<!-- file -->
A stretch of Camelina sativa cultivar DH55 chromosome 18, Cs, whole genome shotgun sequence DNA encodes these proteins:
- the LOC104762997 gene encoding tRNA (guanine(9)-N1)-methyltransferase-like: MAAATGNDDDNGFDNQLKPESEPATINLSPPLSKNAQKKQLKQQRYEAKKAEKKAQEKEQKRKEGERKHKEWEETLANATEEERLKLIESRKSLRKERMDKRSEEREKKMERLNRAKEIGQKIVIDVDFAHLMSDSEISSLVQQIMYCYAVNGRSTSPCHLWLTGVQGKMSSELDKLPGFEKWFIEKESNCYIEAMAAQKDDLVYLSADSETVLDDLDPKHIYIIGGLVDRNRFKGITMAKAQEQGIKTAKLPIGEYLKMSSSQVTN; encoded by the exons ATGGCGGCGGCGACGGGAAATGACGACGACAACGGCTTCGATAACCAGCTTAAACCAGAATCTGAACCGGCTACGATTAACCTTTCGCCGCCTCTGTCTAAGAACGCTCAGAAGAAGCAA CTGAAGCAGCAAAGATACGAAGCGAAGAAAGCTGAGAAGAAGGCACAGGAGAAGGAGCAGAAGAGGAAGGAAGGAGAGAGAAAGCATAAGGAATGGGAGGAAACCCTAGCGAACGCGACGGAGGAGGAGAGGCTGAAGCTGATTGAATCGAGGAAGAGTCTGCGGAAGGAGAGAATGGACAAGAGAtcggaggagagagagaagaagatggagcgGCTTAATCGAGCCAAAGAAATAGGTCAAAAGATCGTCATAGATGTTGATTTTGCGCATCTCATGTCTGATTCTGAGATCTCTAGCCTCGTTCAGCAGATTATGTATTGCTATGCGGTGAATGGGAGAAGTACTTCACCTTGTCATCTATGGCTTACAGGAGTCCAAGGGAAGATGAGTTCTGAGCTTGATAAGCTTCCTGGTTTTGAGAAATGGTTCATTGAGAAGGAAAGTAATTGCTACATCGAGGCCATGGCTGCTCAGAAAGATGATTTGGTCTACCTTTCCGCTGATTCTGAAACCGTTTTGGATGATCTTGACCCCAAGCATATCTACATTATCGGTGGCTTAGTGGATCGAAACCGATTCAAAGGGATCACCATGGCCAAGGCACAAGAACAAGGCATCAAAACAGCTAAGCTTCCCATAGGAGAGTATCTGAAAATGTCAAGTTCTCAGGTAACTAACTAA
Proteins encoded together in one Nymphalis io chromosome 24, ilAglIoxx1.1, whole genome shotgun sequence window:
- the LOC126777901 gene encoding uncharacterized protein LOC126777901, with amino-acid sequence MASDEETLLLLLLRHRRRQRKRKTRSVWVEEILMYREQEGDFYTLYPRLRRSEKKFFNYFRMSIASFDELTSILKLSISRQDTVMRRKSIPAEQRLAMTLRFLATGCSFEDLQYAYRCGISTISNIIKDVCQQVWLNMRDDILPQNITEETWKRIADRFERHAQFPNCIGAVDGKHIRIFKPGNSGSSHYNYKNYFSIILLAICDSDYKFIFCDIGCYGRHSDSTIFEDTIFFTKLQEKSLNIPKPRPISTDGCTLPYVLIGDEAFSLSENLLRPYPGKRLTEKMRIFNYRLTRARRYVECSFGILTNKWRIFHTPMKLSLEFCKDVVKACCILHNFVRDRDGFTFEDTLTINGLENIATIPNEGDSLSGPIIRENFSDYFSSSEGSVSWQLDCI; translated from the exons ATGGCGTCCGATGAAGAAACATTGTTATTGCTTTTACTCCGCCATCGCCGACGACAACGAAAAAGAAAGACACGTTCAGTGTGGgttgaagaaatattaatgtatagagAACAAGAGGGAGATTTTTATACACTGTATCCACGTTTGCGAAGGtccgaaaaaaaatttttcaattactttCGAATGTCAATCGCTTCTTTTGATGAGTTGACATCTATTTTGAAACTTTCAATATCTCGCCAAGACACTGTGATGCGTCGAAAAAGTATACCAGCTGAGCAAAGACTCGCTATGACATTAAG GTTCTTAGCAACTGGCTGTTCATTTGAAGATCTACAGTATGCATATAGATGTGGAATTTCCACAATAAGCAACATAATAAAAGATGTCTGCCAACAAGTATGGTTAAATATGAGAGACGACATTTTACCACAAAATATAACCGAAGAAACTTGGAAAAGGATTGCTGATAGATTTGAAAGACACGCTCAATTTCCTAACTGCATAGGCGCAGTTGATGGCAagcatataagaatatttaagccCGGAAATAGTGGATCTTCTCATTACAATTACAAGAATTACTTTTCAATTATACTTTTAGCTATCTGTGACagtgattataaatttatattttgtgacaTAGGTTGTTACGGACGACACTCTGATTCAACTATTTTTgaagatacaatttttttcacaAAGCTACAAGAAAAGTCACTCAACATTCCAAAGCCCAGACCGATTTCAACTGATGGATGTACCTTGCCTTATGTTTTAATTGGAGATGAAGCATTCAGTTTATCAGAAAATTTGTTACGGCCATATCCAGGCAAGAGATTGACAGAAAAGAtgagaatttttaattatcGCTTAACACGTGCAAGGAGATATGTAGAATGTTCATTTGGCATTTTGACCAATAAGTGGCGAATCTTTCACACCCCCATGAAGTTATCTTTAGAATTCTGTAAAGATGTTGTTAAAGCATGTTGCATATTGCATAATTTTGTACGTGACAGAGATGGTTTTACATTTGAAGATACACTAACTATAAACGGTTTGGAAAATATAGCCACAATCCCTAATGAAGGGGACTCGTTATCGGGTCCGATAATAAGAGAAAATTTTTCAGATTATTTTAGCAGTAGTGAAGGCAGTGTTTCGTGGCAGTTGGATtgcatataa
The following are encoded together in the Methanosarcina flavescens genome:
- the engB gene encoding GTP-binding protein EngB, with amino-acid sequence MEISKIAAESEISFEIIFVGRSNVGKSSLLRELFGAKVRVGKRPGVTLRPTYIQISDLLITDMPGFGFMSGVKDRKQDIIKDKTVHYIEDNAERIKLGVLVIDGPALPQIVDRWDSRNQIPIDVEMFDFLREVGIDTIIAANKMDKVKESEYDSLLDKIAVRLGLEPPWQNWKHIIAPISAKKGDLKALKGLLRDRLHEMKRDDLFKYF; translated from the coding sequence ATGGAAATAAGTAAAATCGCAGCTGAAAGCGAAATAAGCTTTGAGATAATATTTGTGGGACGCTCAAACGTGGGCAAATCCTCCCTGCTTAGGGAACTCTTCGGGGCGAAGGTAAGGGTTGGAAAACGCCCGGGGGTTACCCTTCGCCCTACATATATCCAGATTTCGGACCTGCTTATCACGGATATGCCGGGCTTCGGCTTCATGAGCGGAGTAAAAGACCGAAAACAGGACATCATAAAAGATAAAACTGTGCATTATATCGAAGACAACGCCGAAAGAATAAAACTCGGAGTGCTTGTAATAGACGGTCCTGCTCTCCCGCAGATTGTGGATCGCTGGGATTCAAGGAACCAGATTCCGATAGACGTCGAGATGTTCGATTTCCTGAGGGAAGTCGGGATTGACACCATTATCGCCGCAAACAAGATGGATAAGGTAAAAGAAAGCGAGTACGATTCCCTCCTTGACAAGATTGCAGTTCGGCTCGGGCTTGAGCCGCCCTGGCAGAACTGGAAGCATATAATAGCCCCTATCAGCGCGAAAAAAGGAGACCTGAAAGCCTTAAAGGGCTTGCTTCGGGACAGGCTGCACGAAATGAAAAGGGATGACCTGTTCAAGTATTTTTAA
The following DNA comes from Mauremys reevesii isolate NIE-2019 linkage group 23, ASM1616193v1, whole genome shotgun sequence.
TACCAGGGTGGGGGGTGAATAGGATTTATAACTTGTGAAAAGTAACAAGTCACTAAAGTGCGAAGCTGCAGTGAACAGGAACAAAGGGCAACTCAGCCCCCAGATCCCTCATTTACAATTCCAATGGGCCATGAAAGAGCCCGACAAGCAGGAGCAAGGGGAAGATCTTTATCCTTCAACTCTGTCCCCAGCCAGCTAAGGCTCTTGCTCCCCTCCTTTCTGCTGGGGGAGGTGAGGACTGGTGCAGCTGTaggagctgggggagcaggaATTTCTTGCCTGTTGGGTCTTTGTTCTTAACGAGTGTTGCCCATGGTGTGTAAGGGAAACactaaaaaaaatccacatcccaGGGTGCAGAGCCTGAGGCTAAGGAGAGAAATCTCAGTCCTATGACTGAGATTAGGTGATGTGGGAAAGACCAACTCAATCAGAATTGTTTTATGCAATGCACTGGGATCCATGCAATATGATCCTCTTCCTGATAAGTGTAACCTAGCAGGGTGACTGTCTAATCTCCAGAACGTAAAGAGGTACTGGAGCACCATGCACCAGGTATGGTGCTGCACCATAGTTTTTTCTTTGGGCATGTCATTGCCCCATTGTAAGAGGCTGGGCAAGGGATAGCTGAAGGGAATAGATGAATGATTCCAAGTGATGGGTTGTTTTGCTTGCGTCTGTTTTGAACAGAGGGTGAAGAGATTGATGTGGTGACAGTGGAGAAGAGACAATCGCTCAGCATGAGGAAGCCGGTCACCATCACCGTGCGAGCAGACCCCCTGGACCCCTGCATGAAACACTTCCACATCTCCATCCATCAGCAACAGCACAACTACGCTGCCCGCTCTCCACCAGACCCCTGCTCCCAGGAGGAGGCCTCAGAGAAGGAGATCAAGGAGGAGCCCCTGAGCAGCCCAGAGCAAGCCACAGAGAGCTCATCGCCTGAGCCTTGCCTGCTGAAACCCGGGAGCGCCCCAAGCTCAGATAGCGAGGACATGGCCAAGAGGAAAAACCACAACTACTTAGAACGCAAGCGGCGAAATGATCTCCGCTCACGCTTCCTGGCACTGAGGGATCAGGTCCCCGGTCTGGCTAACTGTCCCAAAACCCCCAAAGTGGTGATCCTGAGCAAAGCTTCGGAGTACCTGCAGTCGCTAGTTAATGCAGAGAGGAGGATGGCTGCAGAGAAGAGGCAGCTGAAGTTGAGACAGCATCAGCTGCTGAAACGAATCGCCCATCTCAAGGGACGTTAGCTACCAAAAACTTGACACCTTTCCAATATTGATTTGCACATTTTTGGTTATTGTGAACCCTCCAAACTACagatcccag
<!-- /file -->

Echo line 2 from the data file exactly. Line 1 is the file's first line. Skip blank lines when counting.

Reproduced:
- the LOC104762997 gene encoding tRNA (guanine(9)-N1)-methyltransferase-like: MAAATGNDDDNGFDNQLKPESEPATINLSPPLSKNAQKKQLKQQRYEAKKAEKKAQEKEQKRKEGERKHKEWEETLANATEEERLKLIESRKSLRKERMDKRSEEREKKMERLNRAKEIGQKIVIDVDFAHLMSDSEISSLVQQIMYCYAVNGRSTSPCHLWLTGVQGKMSSELDKLPGFEKWFIEKESNCYIEAMAAQKDDLVYLSADSETVLDDLDPKHIYIIGGLVDRNRFKGITMAKAQEQGIKTAKLPIGEYLKMSSSQVTN; encoded by the exons ATGGCGGCGGCGACGGGAAATGACGACGACAACGGCTTCGATAACCAGCTTAAACCAGAATCTGAACCGGCTACGATTAACCTTTCGCCGCCTCTGTCTAAGAACGCTCAGAAGAAGCAA CTGAAGCAGCAAAGATACGAAGCGAAGAAAGCTGAGAAGAAGGCACAGGAGAAGGAGCAGAAGAGGAAGGAAGGAGAGAGAAAGCATAAGGAATGGGAGGAAACCCTAGCGAACGCGACGGAGGAGGAGAGGCTGAAGCTGATTGAATCGAGGAAGAGTCTGCGGAAGGAGAGAATGGACAAGAGAtcggaggagagagagaagaagatggagcgGCTTAATCGAGCCAAAGAAATAGGTCAAAAGATCGTCATAGATGTTGATTTTGCGCATCTCATGTCTGATTCTGAGATCTCTAGCCTCGTTCAGCAGATTATGTATTGCTATGCGGTGAATGGGAGAAGTACTTCACCTTGTCATCTATGGCTTACAGGAGTCCAAGGGAAGATGAGTTCTGAGCTTGATAAGCTTCCTGGTTTTGAGAAATGGTTCATTGAGAAGGAAAGTAATTGCTACATCGAGGCCATGGCTGCTCAGAAAGATGATTTGGTCTACCTTTCCGCTGATTCTGAAACCGTTTTGGATGATCTTGACCCCAAGCATATCTACATTATCGGTGGCTTAGTGGATCGAAACCGATTCAAAGGGATCACCATGGCCAAGGCACAAGAACAAGGCATCAAAACAGCTAAGCTTCCCATAGGAGAGTATCTGAAAATGTCAAGTTCTCAGGTAACTAACTAA